Delights: October 15 to October 21

October 15: Dad would bring us into the ocean, settle us safely beyond the crash zone, and then dive under a wave. Sometimes, when he should have been shivering, he’d pop up and declare the water to be “delightful!” May or October, his first salute to the ocean would be the same. Today, the sun ignited her furnace and the breeze had retreated inland. No choice but to wade into the ocean, in its warm autumn loveliness. The waves were both gentle and engaging. I dove in. Delightful.

October 16: Yesterday colorful beach goers crowded the sand like candied almonds. Today, rippling waves glazed the sand and the sun dusted the ocean with sugar. A kayaker, life-jacketed and alone, perched on the water, a cherry for the day’s confection. 

October 17: A young couple biked along a winding shaded road. The dad towed a canvas baby carrier. As we drove past them, I turned to see if they had one baby or two. Two. Leashed to the back of the carrier, two tiny dogs leaned into the breeze.

October 18: A lime green pick-up truck ascended the hill. Tools rested against the truck’s scaffolding and equipment weighed down its bed. Clipped above the front bumper lay two orange cones, pointing toward each other with bottoms flared toward the tires: a jaunty mustache above the truck’s shiny grill. 

October 19: Our yoga teacher invited us to conjure a snow globe and then settle into our shape like the flakes drifting to the bottom. How often have I shaken a snow globe, gazed at the swirl and then agitated it again (and again) to sustain the snowy tumult. How profoundly different to lie inside the snow globe, face up, as each flake — my to-do list, my worries, my own tumult shaken repeatedly throughout the day — settles over me just for those moments, to blanket me in rest.

October 20: So you know that I pick up trash on my daily walks. Scraps of paper, plastic bits, and whatnot fit comfortably in a bag in my pocket. The other day, though, I harvested a wad of rain-soaked paper from our curb. It consisted of pages of neatly written notes on a pad from a local clean water organization. After sun-drying the goods, I began my e-sleuthing. Within hours, I had (1) tracked down the grateful owner; (2) reconnected with an old work friend; and (3) found myself volunteering to help with the Clean Water Act’s 50th anniversary celebration in 2022. I wonder what I’ll find tomorrow?

“Housetop” variation (1998), by Mary Lee Bendolph, Gee Bend, Alabama
Mosaic (2021), by Sanford Biggers, a three-dimensional work inspired by “Housetop” variation, above, for the Phillips’ “Intersections” exhibit.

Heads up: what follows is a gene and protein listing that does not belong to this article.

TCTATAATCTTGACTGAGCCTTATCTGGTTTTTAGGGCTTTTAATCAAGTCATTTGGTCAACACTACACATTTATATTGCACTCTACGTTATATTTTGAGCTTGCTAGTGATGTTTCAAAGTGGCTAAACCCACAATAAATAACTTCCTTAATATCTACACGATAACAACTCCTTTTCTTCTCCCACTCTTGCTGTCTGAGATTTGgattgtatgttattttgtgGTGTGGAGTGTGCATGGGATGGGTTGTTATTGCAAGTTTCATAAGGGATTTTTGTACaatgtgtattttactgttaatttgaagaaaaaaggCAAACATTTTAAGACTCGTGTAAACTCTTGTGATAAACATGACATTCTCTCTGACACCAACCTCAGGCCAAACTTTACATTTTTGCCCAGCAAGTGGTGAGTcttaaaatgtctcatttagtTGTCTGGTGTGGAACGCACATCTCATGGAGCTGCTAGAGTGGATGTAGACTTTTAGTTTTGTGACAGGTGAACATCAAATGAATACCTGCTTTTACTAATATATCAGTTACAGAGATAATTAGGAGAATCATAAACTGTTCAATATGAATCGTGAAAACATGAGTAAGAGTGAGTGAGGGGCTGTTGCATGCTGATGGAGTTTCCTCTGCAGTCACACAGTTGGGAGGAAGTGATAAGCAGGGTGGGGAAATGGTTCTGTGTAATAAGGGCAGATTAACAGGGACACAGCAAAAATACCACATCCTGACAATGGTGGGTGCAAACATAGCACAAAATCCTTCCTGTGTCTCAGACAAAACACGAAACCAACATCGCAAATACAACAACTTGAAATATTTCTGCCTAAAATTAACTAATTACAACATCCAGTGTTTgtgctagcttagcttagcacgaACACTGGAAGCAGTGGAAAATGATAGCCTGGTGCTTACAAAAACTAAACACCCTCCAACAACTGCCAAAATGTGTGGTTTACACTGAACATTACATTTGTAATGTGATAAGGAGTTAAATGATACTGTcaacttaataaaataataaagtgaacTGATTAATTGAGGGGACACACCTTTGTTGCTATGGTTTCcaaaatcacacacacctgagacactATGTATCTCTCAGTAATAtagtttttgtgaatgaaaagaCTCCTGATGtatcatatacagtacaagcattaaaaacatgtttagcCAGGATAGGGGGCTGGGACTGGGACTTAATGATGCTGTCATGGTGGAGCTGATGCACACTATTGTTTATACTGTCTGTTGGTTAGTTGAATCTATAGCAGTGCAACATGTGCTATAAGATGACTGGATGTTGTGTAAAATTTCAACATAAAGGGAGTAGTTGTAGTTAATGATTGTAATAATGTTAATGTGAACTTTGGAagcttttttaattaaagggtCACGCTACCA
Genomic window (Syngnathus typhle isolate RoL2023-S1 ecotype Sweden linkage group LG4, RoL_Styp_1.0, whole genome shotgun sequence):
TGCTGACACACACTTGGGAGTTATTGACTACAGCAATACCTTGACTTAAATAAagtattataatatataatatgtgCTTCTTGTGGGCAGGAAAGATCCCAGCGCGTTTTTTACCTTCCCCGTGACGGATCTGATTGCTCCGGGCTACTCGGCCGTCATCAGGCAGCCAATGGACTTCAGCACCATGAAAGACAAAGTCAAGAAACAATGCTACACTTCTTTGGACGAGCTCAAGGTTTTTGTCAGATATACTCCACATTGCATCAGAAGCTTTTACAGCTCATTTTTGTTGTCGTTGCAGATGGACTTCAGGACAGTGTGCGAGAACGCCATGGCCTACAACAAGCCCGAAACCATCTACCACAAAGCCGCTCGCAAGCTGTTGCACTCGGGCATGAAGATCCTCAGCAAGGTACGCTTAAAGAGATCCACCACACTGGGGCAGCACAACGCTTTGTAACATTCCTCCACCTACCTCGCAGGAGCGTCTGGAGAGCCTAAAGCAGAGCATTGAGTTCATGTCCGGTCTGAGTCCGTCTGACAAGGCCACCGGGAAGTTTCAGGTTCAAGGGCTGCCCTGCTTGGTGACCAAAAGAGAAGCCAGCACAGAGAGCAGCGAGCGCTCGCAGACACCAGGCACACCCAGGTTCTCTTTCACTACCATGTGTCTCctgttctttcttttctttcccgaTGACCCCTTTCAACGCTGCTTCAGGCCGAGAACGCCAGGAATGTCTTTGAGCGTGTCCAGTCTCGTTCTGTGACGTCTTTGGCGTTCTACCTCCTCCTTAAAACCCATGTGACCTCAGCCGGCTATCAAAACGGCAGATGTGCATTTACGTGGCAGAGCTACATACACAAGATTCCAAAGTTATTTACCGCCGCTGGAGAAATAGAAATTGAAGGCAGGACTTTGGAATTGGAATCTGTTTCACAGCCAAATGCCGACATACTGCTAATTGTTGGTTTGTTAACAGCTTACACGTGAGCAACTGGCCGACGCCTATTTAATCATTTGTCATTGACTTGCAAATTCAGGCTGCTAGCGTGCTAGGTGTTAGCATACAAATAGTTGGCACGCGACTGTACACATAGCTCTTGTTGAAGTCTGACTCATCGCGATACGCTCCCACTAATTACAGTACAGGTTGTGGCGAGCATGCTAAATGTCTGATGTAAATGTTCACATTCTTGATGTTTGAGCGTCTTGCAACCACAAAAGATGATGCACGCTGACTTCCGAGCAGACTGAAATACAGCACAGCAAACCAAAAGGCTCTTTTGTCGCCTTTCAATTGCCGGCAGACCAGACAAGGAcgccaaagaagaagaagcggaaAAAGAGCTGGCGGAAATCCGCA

October 21: I sauntered past the eagle-topped lampposts and gazed down into the wooded valley of Rock Creek. At the Phillips Collection a half-mile behind me I had allowed the colors and textures of David Driskell’s work to seep through my pores. Ahead, a new friend waited with her baby and iced drinks. I’d asked about the nearest metro stop. “Just walk,” she’d said. A welcomed lesson in how to do nothing.

Ghetto Wall 2 (1970), by David Driskell

Bonus: The comments on my recent post Birth Amid the Noise are beginning to inspire my own call to action. I encourage you to check them out, if you haven’t read them already. 

For me, I want not only to give voice to the ideas choking my own throat, but also to help others who similarly struggle — whether because of the noise around them or the noise in their heads. I will work very hard to be sure that my own words are the nurturing “good noise” kind. Want to join me?

Readers, to receive notifications by email each time I make a post, just scroll all the way down this page (next to the “word cloud”), look to the left and click on the black button that says “Join Me!” And if you think a friend might enjoy these, please share the Delight!

If you’d like to browse my past essays, please consult the “word cloud” featured at the very bottom of this post. Find a theme or two that interests you and sift through the sands. Or learn a bit more about my Blog by visiting my Welcome page. You’ll also see links to my four short published essays. I’m glad you’re here!

An apartment building along Connecticut Avenue in Washington, D.C.

10 thoughts on “Delights: October 15 to October 21

  1. Ryan, Anne M - (anneryan) October 21, 2021 — 9:29 pm

    Dear Carol Ann, I love your story of how picking up trash by the curb led to volunteering for the 50th anniversary celebration of the CWA. Those found notes didn’t end up flushed into a nearby stream. Still preventing pollution!!!

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    1. Thank you, Anne! We did our part, didn’t we?


  2. Giving voice is ever so important. Wonderful story of your walk.


  3. So many special things this week…picking up those notes, the art works and the beach….what a wonderful post!


    1. Sometimes I think my delights just find themselves; al I need to do is pay attention! Thank you so much for being part of my lovely week.


  4. I’m intrigued by the “the eagle-topped lampposts”. Is this a metaphor, are they decorative / sculptural eagles, or are they the real deal?

    Liked by 1 person

    1. Good question! Here in Washington DC, they are definitely metaphorical (the Bald Eagle is the “National Bird,” etc.). But I’m happy to report that our area now has several nesting pairs of the formerly endangered eagles. Maybe someday I’ll see feathered eagles perched on their bronze counterparts!

      Liked by 1 person

      1. That would be something special. We’ve been fortunate to see Baldies in several parts of the US, and they are truly magnificent. It’s good to know that their recovery continues.

        Liked by 1 person

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